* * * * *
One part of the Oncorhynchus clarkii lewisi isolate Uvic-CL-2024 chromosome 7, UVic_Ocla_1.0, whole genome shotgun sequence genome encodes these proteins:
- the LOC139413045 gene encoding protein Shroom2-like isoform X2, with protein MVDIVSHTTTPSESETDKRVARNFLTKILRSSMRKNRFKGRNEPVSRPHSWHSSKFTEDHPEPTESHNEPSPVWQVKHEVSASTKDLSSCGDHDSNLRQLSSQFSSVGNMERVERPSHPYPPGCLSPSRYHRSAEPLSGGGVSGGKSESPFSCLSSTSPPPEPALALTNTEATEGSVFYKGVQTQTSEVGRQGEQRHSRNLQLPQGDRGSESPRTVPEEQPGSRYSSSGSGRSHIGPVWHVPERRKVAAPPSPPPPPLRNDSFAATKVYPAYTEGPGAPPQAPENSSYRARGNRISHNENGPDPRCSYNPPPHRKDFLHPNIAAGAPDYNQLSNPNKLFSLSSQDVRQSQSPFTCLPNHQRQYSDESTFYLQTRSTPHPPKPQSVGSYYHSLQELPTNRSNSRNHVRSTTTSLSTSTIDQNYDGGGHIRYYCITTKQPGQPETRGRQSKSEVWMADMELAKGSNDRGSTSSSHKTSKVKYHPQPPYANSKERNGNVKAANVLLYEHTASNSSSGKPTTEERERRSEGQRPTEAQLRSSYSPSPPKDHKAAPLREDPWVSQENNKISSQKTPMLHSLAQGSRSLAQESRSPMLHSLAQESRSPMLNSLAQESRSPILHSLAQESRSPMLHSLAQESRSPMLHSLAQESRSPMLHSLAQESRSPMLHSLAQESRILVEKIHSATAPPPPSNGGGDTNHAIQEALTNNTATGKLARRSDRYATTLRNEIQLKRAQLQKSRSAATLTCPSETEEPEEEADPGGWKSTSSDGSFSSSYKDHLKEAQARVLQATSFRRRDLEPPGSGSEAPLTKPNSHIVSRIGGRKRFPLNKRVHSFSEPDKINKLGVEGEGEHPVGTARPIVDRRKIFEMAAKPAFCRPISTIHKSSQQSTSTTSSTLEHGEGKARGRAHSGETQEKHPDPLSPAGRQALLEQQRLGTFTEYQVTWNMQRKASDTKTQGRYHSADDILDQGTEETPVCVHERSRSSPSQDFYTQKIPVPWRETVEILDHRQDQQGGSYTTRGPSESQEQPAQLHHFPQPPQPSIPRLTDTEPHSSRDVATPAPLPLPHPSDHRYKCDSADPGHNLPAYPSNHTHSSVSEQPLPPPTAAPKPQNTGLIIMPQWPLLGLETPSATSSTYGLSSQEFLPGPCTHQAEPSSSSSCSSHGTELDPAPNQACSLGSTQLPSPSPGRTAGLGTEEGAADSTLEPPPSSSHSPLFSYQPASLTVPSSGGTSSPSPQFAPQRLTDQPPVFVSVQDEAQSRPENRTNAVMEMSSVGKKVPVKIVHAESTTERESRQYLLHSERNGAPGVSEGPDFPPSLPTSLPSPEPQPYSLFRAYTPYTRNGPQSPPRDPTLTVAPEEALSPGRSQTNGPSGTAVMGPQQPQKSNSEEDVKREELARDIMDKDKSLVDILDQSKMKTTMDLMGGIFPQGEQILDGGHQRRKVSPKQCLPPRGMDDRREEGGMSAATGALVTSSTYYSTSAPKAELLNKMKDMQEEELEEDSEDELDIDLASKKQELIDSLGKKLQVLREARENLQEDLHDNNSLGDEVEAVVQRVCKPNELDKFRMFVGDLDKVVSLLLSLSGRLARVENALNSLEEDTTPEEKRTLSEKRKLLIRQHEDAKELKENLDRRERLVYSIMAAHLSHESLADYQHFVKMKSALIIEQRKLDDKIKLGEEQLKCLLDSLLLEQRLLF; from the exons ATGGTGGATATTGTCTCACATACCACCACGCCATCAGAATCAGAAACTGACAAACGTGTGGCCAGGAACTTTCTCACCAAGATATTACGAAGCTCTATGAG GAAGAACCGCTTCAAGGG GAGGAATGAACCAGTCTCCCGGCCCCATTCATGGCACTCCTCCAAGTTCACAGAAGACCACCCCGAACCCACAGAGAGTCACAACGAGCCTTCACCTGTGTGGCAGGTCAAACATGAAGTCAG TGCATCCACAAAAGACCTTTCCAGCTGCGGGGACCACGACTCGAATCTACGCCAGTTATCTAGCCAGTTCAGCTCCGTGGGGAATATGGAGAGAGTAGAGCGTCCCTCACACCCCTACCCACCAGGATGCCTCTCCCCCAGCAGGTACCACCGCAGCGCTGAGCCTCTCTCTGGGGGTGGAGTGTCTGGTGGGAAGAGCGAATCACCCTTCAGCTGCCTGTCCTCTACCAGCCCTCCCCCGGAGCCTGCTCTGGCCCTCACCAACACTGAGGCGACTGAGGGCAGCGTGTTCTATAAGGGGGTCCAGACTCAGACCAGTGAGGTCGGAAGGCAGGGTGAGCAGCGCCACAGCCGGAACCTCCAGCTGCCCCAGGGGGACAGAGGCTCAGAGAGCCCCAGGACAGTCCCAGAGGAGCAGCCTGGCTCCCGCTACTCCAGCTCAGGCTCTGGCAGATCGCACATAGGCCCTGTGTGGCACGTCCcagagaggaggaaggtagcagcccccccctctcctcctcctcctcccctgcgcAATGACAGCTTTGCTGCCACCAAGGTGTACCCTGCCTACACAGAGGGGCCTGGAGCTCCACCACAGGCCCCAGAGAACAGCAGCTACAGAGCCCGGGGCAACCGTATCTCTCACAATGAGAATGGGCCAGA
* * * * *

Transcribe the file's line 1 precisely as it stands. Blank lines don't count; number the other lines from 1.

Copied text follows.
One part of the Oncorhynchus clarkii lewisi isolate Uvic-CL-2024 chromosome 7, UVic_Ocla_1.0, whole genome shotgun sequence genome encodes these proteins: